// Thanks to the effort of many manga artists, manga plays an important role in Japan nowadays. According to the Japanese Information Media White Papers 2005, manga publication comprises 40 percent of the entire Japanese publication industry, which means the influence of manga cannot be ignored. More than 20,000 titles of manga are published annually in 300 magazines, and the annual sales figure of manga is approximately $4.5 billion. Shojo manga is also very popular in countries other than Japan. The New York Times has said that shojo manga has “become one of the hottest markets in the book business” and that two publishers, Viz Media and Tokyopop, “have been the leaders in the American manga market, which has more than doubled since 2002, helped along by a $5 billion business in related animated films, TV series, and licensed products like dolls and action figures.” The sale of shojo manga is also very large, forming 30 percent of the total manga sales.
Josei manga is also for women, but for adults. Josei manga is not very different from shojo manga whereas shojo manga is somewhat different from shonen manga. History of josei manga is also not much different from shojo manga because they both have the same origin. Josei manga is a bit more realistic since it targets adults. Nana and Nodame Cantabile are good examples; not like some superheroes in shojo manga, female characters in josei manga struggle to live in society. Therefore, comparing shojo and josei manga will be interesting as artists attempt to balance reality and fantasy differently for those two genres.
History of shojo manga is important because it is closely related to the rise of femininity in Japan. Right after the war, there were not many female artists because Japan was still a male-dominated society. Japanese government still encouraged women to follow “ryosai kenbo” and keep their households well. However, in 1970s, Japan needed human resources to maintain its rapid growth; so, many women were able to get a job and contribute to the society. Therefore in 1970s, many female artists appeared to express their opinions by manga; their work met the demand of Japanese girls to read manga written from the female point of view. For a long time, development of manga has portrayed reality quite well, which is a good reason why people should read manga carefully.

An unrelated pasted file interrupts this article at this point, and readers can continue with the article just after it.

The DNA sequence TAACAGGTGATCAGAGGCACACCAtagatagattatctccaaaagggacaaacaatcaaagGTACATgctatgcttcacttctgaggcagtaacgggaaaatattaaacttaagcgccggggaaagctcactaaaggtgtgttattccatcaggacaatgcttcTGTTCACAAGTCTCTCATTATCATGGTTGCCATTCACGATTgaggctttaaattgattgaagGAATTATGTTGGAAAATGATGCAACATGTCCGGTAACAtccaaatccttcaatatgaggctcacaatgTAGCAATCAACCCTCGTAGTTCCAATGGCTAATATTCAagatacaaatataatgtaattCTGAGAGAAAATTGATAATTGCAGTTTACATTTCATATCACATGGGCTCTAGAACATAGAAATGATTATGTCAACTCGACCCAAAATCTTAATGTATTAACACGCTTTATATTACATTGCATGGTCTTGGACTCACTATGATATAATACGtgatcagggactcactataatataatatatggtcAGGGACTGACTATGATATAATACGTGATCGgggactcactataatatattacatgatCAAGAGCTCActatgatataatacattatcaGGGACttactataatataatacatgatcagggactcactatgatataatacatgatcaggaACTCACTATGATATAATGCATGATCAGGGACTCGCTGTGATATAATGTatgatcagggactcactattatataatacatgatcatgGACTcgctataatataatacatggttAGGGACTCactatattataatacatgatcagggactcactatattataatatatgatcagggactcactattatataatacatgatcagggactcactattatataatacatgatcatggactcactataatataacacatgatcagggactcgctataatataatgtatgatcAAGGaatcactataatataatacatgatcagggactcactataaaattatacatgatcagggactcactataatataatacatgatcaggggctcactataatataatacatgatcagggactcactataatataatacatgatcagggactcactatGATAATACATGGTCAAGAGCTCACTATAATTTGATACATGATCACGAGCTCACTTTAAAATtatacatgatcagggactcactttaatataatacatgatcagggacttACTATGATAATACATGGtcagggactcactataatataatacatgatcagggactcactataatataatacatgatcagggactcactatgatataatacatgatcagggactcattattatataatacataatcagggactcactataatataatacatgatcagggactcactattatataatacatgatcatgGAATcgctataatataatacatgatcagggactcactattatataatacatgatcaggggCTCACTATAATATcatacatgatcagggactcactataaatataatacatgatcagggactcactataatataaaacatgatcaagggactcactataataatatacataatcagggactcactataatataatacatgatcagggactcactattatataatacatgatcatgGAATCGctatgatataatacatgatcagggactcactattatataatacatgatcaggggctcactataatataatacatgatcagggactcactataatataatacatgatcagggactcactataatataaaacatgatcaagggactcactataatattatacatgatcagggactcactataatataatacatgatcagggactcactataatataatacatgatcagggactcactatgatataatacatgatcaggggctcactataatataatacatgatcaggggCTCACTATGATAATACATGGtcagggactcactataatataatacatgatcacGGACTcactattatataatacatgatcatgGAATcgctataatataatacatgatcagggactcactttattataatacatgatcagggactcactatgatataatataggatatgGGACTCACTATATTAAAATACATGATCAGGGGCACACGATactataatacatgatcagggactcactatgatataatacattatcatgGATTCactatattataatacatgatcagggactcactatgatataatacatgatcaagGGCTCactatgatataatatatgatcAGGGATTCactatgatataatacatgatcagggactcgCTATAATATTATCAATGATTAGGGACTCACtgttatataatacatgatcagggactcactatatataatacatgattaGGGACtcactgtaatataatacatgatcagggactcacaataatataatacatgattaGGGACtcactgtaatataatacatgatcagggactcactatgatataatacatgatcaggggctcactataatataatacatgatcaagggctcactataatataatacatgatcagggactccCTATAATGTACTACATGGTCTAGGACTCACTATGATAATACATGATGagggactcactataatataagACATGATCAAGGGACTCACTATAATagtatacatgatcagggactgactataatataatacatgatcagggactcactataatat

In this part of the essay, I will talk about femininity expressed in four popular shojo manga. As many people read manga to find relief from reality, female characters in manga are usually either talented or fortunate in order to help readers get vicarious satisfaction. Like the shonen genre that often portrays ‘a loser male surrounded by many females,’ the shojo genre also focuses on ‘a loser female gets prince charming.’ In manga, many female characters are able to achieve a better social status or a source of pride although they do not eagerly pursue them. Although they sometimes have to choose between love and a career, they always overcome such obstacles and gain both, which means Japanese women are not willing to lose either of them. Japanese manga artists usually do not draw reality itself; instead, they draw a developed version of femininity so that female readers may enjoy vicariously.
Boys over Flowers (Original Title: Hana yori Dango) by Yoko Kamio ran from October 1992 to September 2003, and was collected into 37 volumes. In this manga, Makino Tsukushi, the female protagonist, is a poor student who enters an elite high school called Eitoku Academy. She wants to live peacefully, but she decides to fight against F4 (Flower 4), a notorious bullying group of handsome and wealthy boys, when they start to bully her friend. Domyouji Tsukasa, the F4 leader and the heir of the most powerful family in Japan, starts to like Tsukushi’s strong and vital personality. Tsukasa consistently reveals his feelings towards Tsukushi, but her mind constantly oscillates between Tsukasa and Hanazawa Rui, another F4 member and Tsukasa’s best friend. Since Rui helped Tsukushi when she was bullied by Tsukasa, Tsukushi has the impression that Rui is kind and helpful. Therefore, Tsukushi tends to lean on Rui when her relationship with Tsukasa does not go well. Tsukasa sometimes hates this ambiguous attitude of Tsukushi; yet, Tsukasa and Tsukushi always confirm their close connection after they are far from each other. At first, Tsukasa follows Tsukushi to show his love; at the end, Tsukushi searches for Tsukasa and achieves her love despite all obstacles between her and him.